The S&P500 fell for the fifth consecutive week, this time dropping 2.3%. The volume was light, but part of that can be explained by the holiday shortened week, rather than the lack of conviction behind the selling. Volatility turned back up, investors took notice, asking if the recent downtrend is simply another buying opportunity, or the beginning of a stronger and deeper wave of selling.
What sparked the selling was the undeniably horrible economic news. There is very little doubt that the US economy is turning down. The main question is whether it’s merely entering a short-lived soft patch or if it’s falling into a double-dip recession.
Housing, no doubt, is double-dipping. Case-Shiller printed home prices that were much worse than expected; the 20 city index reached new post-bubble lows in much of the nation. Chicago PMI collapsed, when it was expected to simply slip a bit. The critically important ISM Manufacturing index (because it’s one of the best leading indicators of cyclical turns in the economy) plunged to the lowest level since September 2009. Initial jobless claims, also a key leading indicator, disappointed again with a 422,000 print, which was also worse than expected. Factory orders also sank. And finally, May’s jobs report was horrendously bad. While expert economists were busy slashing their prior estimates, the 54,000 jobs number was far worse than the revised consensus estimate. The headline unemployment rate also rose to 9.1%, when it was expected to fall to 8.9%. What’s worse, the government’s magical Birth/Death model conjured up 206,000 jobs as part of the headline results. While this 206,000 figure can’t simply be subtracted from the 54,000 (due to season adjustment differences), a big chunk of the can be set aside. So if even only 150,000 of the concocted 206,000 Birth/Death jobs are subtracted, then the economy really lost about 100,000 jobs in May! And this is supposed to be a recovery?
Technically, the S&P is at a crossroads. Ever since QE2 was pre-announced by Ben Bernanke in late August 2010, the S&P has always bounced back up from a multi-week correction right about ……… now. This means, that if the S&P doesn’t move back up above its 50 day moving average by the end of next week, then a lot of traders might start running for cover—to protect the profits that they’ve made over the last 9 months.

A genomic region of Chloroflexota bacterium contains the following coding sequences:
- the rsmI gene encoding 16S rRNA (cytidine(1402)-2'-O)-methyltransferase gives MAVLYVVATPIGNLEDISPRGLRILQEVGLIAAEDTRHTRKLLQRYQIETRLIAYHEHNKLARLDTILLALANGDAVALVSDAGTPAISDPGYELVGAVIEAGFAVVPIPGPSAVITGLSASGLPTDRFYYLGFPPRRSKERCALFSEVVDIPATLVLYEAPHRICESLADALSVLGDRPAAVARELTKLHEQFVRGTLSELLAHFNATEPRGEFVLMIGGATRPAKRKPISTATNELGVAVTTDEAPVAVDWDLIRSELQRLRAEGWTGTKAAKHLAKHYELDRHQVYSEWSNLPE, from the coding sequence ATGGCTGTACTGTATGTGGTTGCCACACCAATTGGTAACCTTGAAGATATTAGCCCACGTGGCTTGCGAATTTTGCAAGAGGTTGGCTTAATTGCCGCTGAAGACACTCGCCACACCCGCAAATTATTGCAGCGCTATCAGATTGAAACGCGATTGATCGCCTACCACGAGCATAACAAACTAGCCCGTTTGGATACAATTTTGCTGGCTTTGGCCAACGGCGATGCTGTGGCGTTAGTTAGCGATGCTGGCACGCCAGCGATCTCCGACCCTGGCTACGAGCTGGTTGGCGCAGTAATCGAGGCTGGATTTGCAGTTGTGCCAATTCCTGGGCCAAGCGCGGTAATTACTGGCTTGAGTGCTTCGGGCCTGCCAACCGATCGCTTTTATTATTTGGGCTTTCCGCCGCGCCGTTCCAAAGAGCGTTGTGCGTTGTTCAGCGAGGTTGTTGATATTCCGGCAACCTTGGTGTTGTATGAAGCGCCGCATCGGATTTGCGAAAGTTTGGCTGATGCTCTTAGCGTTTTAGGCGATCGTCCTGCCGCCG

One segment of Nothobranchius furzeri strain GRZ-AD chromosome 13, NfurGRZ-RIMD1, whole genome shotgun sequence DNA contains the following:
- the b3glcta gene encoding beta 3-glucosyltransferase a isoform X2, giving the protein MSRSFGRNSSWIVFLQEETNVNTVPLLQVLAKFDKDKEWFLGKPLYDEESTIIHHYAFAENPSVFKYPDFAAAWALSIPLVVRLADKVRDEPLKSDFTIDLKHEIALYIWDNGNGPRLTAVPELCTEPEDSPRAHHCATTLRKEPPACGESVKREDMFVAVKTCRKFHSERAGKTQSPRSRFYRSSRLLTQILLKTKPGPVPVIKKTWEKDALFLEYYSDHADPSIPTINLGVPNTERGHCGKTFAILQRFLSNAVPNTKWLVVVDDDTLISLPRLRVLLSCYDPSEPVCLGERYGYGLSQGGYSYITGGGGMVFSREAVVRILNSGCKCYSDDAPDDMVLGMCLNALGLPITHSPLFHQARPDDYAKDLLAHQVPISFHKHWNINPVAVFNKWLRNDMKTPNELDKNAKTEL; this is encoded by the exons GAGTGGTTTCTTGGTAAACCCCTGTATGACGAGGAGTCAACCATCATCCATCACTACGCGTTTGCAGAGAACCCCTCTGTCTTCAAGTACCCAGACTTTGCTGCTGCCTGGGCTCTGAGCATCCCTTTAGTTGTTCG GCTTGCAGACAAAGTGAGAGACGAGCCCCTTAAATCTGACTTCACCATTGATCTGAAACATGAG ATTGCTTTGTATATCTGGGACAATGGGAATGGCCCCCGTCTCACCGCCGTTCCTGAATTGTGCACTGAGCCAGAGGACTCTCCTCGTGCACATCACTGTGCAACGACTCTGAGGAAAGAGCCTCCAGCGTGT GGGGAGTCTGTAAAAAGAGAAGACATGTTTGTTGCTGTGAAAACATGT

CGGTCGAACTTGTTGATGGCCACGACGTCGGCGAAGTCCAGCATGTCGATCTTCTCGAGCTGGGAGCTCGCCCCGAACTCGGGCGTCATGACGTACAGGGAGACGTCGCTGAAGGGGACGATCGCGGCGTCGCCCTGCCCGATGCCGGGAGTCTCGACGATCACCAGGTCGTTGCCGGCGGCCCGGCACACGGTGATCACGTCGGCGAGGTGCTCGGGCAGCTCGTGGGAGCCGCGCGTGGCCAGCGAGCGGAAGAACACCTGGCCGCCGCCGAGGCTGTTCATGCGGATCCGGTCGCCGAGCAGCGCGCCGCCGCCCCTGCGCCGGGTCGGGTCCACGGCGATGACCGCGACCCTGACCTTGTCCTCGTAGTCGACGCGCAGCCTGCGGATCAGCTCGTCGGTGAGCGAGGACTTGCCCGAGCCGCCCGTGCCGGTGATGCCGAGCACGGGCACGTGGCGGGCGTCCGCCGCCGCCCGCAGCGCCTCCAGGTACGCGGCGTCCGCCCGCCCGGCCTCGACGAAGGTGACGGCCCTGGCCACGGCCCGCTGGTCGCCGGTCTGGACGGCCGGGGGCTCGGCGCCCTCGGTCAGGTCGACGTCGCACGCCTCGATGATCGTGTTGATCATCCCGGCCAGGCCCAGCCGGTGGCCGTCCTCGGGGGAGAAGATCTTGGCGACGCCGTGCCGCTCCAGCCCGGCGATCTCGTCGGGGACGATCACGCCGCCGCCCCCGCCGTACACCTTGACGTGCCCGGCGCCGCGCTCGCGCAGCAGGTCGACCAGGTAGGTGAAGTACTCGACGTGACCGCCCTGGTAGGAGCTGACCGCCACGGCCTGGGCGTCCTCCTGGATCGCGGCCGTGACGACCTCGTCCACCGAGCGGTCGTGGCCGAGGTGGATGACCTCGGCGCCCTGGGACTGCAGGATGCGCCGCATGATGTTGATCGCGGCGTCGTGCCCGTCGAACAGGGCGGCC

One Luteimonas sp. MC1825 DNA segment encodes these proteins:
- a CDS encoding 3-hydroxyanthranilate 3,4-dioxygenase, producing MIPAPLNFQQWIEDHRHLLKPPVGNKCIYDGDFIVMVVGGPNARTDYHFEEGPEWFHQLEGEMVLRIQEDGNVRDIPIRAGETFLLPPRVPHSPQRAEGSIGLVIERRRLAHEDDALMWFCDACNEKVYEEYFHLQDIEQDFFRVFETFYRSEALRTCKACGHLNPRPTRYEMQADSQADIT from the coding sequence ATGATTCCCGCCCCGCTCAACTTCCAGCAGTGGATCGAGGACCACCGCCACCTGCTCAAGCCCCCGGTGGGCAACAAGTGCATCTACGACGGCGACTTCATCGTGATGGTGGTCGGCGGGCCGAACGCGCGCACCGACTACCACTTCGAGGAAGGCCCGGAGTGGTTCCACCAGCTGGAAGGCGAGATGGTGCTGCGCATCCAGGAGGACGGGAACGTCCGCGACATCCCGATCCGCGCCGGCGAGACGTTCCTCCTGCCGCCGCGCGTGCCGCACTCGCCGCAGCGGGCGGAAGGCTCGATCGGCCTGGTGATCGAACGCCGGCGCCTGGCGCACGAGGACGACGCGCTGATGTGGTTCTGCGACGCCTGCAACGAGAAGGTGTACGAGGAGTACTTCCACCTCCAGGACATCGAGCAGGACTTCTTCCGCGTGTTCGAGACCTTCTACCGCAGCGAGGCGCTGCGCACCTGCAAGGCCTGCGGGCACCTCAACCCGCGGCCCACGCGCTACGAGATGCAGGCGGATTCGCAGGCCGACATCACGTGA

If so, there’s a lot of air between last week’s 1,300 closing level and support at the 1,250 level which is the 200 day moving average. See the chart below.
The good news for the bulls is that the S&P has only lost about 5% from its April peak. That’s not a lot of damage for five straight weeks of losses. With respect to the economy, the bulls will look for the downturn to be no less severe than a temporary soft patch, one that gets brushed off quickly and replaced with more robust 3%+ GDP growth in the third and fourth quarters of this year.
But the bears have several major forces on their side. Just as the economy was about to double dip in the summer of last year, the Fed ran to the rescue with QE2, which sent the stock markets soaring in September. To add to the Fed’s monetary stimulus, the Congress added several fiscal boosts in December of that same year, notably the temporary reduction in Social Security taxes, the extension of the Bush tax cuts, and the extension of the emergency unemployment benefits.
Most of these positive forces are about to expire. Most importantly, QE2 ends in a couple of weeks. On the fiscal front, there’s very little doubt that stimulus will be dropping off over the second half of 2011 and into the foreseeable future after that. The Democrats and the Republicans are under tremendous pressure to reduce the deficit (from its insanely unsustainable $1.5 trillion per year level), and the only question is how much spending they cut and how soon. Taxes may also rise. Both—spending cuts and tax hikes—will not only remove stimulus from the economy, but they will create outright headwinds to future growth.
So there’s very little doubt that the economy is facing some tough times ahead. The more open question is whether the stock market will follow the economy down, or will it continue ignoring the warning signals…..for a while longer.